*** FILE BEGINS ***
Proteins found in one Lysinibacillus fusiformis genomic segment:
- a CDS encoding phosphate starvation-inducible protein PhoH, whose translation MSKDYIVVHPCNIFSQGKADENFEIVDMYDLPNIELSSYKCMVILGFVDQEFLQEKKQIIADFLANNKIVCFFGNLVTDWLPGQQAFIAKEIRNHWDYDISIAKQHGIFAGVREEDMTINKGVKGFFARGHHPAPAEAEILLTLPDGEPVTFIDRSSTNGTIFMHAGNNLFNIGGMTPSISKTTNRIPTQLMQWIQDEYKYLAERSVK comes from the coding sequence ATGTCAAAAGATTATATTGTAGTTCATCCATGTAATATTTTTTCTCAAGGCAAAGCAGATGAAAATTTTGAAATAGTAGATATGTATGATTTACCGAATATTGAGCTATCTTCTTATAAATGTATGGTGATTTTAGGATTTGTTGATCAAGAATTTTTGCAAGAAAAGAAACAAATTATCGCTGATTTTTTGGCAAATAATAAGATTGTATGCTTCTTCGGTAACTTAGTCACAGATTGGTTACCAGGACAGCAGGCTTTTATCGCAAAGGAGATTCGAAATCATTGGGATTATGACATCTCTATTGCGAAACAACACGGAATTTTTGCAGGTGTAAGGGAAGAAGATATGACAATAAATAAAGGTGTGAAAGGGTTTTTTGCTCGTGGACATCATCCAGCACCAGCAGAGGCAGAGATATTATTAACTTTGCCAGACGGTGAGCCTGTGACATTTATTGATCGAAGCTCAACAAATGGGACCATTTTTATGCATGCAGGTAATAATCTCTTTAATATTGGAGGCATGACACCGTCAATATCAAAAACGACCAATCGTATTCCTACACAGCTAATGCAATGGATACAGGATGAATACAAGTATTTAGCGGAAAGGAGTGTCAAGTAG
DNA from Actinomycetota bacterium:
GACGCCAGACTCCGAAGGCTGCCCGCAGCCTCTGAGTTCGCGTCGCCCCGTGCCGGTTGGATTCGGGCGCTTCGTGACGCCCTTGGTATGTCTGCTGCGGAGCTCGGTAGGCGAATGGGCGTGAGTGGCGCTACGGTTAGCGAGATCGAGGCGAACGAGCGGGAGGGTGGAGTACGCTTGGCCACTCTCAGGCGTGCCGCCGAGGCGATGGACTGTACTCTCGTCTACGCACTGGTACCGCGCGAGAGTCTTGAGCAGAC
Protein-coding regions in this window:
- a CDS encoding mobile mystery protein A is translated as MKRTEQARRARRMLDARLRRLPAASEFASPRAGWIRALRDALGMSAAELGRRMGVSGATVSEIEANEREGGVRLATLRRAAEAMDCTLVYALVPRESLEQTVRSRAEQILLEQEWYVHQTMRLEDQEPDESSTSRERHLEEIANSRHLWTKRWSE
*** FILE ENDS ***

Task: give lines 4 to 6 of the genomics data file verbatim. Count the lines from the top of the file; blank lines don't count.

GACGCCAGACTCCGAAGGCTGCCCGCAGCCTCTGAGTTCGCGTCGCCCCGTGCCGGTTGGATTCGGGCGCTTCGTGACGCCCTTGGTATGTCTGCTGCGGAGCTCGGTAGGCGAATGGGCGTGAGTGGCGCTACGGTTAGCGAGATCGAGGCGAACGAGCGGGAGGGTGGAGTACGCTTGGCCACTCTCAGGCGTGCCGCCGAGGCGATGGACTGTACTCTCGTCTACGCACTGGTACCGCGCGAGAGTCTTGAGCAGAC
Protein-coding regions in this window:
- a CDS encoding mobile mystery protein A is translated as MKRTEQARRARRMLDARLRRLPAASEFASPRAGWIRALRDALGMSAAELGRRMGVSGATVSEIEANEREGGVRLATLRRAAEAMDCTLVYALVPRESLEQTVRSRAEQILLEQEWYVHQTMRLEDQEPDESSTSRERHLEEIANSRHLWTKRWSE